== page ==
MARYSVILLE, Mich. (WXYZ) — A group of Marysville parents is outraged, after the school district announced last week that students without the Chicken Pox (Varicella-Zoster) vaccine should remain home from school amid an outbreak.
The announcement came from the district's superintendent, Dr. Shawn Wightman, after advisement from the St. Clair County Health Department.
So far, two cases of the highly contagious disease have been reported. Chicken Pox can cause a itchy blister-like rash.
"Don’t trample my rights, don’t trample my kids privacy," said Marysville mother of two, Vickie Lansky.
“It’s my right. I’m protected under state law to have the choice," said Stacy DeShon, another Marysville parent said regarding vaccines.
According to the St. Clair County Health Department, unvaccinated students are highly susceptible to contracting and spreading the disease.
District officials have said they're just trying to keep Marysville High School safe for students and staff.
DeShon feels the district has a double standard.
“They’re still allowing the sports teams to play. They’re allowing students from homecoming from other schools to come into the dance, they’re not checking vaccine status. Band had a competition, they let them go compete against other schools," she told 7 Action News.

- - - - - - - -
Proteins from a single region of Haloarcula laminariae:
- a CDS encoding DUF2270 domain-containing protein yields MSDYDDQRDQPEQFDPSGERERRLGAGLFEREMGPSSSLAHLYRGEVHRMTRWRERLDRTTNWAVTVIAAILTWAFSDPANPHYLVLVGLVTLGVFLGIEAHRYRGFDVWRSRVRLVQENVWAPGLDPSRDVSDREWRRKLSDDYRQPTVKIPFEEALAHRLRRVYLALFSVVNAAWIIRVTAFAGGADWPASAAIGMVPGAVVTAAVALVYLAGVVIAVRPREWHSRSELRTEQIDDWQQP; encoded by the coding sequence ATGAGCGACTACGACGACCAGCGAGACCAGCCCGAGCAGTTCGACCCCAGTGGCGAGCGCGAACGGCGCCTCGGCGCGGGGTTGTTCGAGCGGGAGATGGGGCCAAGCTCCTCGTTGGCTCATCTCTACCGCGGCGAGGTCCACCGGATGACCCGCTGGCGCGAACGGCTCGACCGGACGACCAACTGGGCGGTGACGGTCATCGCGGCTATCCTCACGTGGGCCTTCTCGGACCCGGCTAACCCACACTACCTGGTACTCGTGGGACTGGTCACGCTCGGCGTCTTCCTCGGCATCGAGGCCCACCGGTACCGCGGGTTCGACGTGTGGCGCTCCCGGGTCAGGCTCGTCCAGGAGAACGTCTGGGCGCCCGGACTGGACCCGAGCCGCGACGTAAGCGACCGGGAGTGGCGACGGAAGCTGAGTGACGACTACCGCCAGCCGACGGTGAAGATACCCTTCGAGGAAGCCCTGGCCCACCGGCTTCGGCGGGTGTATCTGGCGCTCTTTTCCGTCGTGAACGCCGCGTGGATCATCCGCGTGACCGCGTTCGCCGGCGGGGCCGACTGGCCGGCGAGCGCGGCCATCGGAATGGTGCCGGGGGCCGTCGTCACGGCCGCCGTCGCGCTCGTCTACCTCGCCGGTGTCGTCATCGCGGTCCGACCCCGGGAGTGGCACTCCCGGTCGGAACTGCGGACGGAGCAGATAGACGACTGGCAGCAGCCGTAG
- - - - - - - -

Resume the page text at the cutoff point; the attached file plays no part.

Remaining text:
According to some parents, Marysville district officials didn’t immediately tell them why their kids were asked to leave school.
“We feel ostracized I guess you could say," said sophomore Faith Thomas, one of the 37 student originally affected by the district's choice.
“They paraded me and everyone else around in front of our lunch room," said said.
In a statement, Dr. Shawn Wightman said in part "....all exposed susceptible students were discreetly brought down to the school’s office and respectfully informed of the situation. A letter, drafted by the St. Clair County Health Department, was also provided.”
He also stated school staff then called parents to notify them of the situation.
As of Wednesday, 14 students have still not been vaccinated or provided proper documented of immunity, according to Dr. Wightman.
As long as no new cases arise, all students will be welcomed back to school Monday, Oct. 7.
Of the high school's nearly 900 students, Dr. Wightman said 98 percent are either vaccinated, or have shown proper documentation of immunity.
The district said it has provided tutoring to the students who are at home. All absences are marked as excused medical absences.
For more information about the Chicken Pox and vaccines, click here: https://www.cdc.gov/chickenpox/about/index.html